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Triumph Repair/Mk IV 1972 1300CC Spitfire


QUESTION: The differential on my car is making a whining noise and I think it needs a rebuild. Can you help with shimming/spacing data or any other information I would need?

ANSWER: Hi Albert,

The pinion bearing preload is 15 to 18 in lbs (0.17 to 0.21 kgf.m)(set with shims and be sure to put the chamfered end of the spacer toward the drive flange.)
Ring gear back lash is .005 in (0.13 mm)

To set the preload on the carrier bearings you need the manual because Triumph has made a puzzle of it. The earlier Spitfire manual makes no sence at all but if you get a manual get the later 1500 manual which is easier to follow. (same procedure) If that is not possible let me know and I will post that procedure on my web site for you to copy.

They have used the shimming and preload of the carrier assembly to set back lash between the ring and pinion and achieve carrier bearing preload in one operation without moving the pinion forward or aft.


---------- FOLLOW-UP ----------

QUESTION: Hi Howard,

thanks very much for your quick reply and the information. I have checked my manual, but do not make any sence as you said, please, please, please send me your procedure

I put 3 pages up on my web site for you to copy. Page 1 & 3 are of some use. Page 2 is just about setting up the pinion with the factory tools and you are not going to have them. All of this is easier when you have all these special tools. But it is not necessary and can be done without them. I rebuilt a lot of differentials of MG, Ford and other brands and only a few of the dealerships that I worked in had the special tools to set up a differential. I learned to use White Lube on the teeth to see the pattern for setting pinion dept. In your case I would not change the pinion dept by leaving the first spacer between the pinion gear and the bearing as this it what sets the pinion dept. If you are replacing the pinion bearings, only set the pre-load with shims and don't change the pinion dept unless you see a poor wipe pattern on the gear teeth using white grease.

If you don't have a spreader you may need to make one which is not hard if you have fabricating equipment. Even in dealerships I had to make one when I had a job that needed it and the dealership was going to take too long to get the one they were suppose to have.

I have not done a Spitfire but from what the book says it looks like they get a base line figure to start with, labeled "A" on page one and then taking into account the .005" gear back lash they add figures to arrive at a pre-load on the carrier bearings by math listed on page 3 of my papers. Just keep in mind as you spread the differential case don't spread it more then .008" so as not to damage the case.

I have rebuilt differentials on odd import cars that no manuals were available so I would just guess what to set everything at. But in reality most differentials set close to the same. I rebuilt a heavy duty Ford truck for a Ford dealership one time and I was surprised to see the specs almost the same as an MGB.

Some differentials were easy to do because they had the pre-load shims on the outside of the outer bearing races like yours, thus making it easy to set. Others put the shims under the inner bearing race so you have to continue to press off the bearing which was a pain.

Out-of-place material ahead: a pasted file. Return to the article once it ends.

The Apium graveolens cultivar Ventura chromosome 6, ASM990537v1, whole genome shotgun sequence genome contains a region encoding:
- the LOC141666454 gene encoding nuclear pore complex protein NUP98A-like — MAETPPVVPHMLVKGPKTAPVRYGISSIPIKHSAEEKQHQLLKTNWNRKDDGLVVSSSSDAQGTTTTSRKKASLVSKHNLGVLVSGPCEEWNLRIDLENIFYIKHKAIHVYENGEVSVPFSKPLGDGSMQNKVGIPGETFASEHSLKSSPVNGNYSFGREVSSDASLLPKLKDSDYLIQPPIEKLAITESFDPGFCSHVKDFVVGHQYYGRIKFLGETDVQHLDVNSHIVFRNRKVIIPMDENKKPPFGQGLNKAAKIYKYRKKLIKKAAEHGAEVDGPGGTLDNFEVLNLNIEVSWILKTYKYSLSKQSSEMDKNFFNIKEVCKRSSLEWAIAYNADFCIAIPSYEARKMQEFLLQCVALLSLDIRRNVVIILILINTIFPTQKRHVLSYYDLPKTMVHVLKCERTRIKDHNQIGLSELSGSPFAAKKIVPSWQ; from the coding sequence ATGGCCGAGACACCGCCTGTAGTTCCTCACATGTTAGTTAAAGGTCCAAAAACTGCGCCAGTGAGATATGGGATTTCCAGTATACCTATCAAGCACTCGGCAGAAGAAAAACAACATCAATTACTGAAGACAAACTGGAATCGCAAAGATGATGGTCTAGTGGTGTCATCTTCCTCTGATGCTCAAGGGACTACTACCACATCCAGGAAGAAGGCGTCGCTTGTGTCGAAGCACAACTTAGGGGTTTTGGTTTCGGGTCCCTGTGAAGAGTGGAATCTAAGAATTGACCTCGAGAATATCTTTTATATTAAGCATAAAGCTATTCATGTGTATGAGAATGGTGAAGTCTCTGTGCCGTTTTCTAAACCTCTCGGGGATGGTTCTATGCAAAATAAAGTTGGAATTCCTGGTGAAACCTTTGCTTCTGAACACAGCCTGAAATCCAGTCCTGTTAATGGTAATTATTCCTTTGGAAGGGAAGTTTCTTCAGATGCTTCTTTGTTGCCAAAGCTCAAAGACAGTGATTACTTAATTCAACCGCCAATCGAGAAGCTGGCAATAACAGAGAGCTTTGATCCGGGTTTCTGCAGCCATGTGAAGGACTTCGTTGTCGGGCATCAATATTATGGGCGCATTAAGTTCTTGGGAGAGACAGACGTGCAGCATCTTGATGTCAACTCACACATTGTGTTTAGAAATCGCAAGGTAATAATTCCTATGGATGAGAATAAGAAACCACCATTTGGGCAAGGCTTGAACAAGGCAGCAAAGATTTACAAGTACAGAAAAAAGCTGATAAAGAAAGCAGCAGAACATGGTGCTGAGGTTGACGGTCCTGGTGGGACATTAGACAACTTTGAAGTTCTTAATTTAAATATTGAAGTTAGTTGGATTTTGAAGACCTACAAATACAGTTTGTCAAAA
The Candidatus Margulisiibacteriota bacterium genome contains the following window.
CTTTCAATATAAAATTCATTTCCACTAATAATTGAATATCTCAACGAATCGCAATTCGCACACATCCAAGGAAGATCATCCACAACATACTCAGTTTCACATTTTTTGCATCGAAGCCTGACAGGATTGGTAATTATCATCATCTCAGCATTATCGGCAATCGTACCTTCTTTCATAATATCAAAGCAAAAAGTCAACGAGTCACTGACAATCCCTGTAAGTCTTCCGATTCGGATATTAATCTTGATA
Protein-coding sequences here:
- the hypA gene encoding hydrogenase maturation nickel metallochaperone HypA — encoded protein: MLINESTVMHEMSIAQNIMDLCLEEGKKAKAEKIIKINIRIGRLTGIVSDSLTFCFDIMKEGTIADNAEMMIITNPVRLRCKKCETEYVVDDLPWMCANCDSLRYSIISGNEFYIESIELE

You will need to purchase several extra shims for the carrier bearings to arrive at the correct pre-load and set the carrier assembly right or left to have the correct back lash.

On other differentials I found it easier to do by them quoting a .002" to .004" pre-load. So I just adjusted the side shims so that I had no pre-load and no side to side movement. then I added what ever they said was the correct pre-load (.002" to .004") and then checked back lash and if the back lash was over .005" (very common on most differentials) I just removed shims from one side of the carrier assembly to the other side thus keeping the pre-load I had set and moving the carrier closer or further from the pinion gear to get the .005" back lash required. Then a final test of white lube on the teeth to see that the pattern was correct and it was finished and I could expect it to perform well for a long time.

The Spitfire is basically doing this in one step with their math but when you read it, especially in the older shop manual it makes no sense at all. This is from the 1500 shop manual which is a little better but still confusing. Since you know you are not to spread the case more then .008" then you know the end result of the pre-load has to be less then .008" and you know that they set back lash with the side to side position of the carrier assembly it boils down to my old method of setting (ZERO) pre-load first and then add shims to get a preload and I often use .002" to .004" on other differentials then after I have that, I check back lash and if it is wrong I simply move shims from one side to the other to get the correct back lash and a final test of white lube will tell if the gear pattern is correct.

You can use the Triumph math way if you like but I just wanted you to see what I did.

Let me know,
Howard       Go to my web site at and change the ending to page2.jpg and page3.jpg  

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Howard M. Fitzcharles III


Triumph TR-4 up & Spitfire, and Engine theory


Dealership line mechanic on MG, Triumph, Jaguar for 15 years, Instructor in commercial mechanics school 2 yr. Product information manager for piston and valve manufacture, Instructor & hotline answer man for import car parts importer 15 yrs.

Associate member SAE EAA member

Import Car magazine

ASE Master Auto with L-1 certification up to 2000

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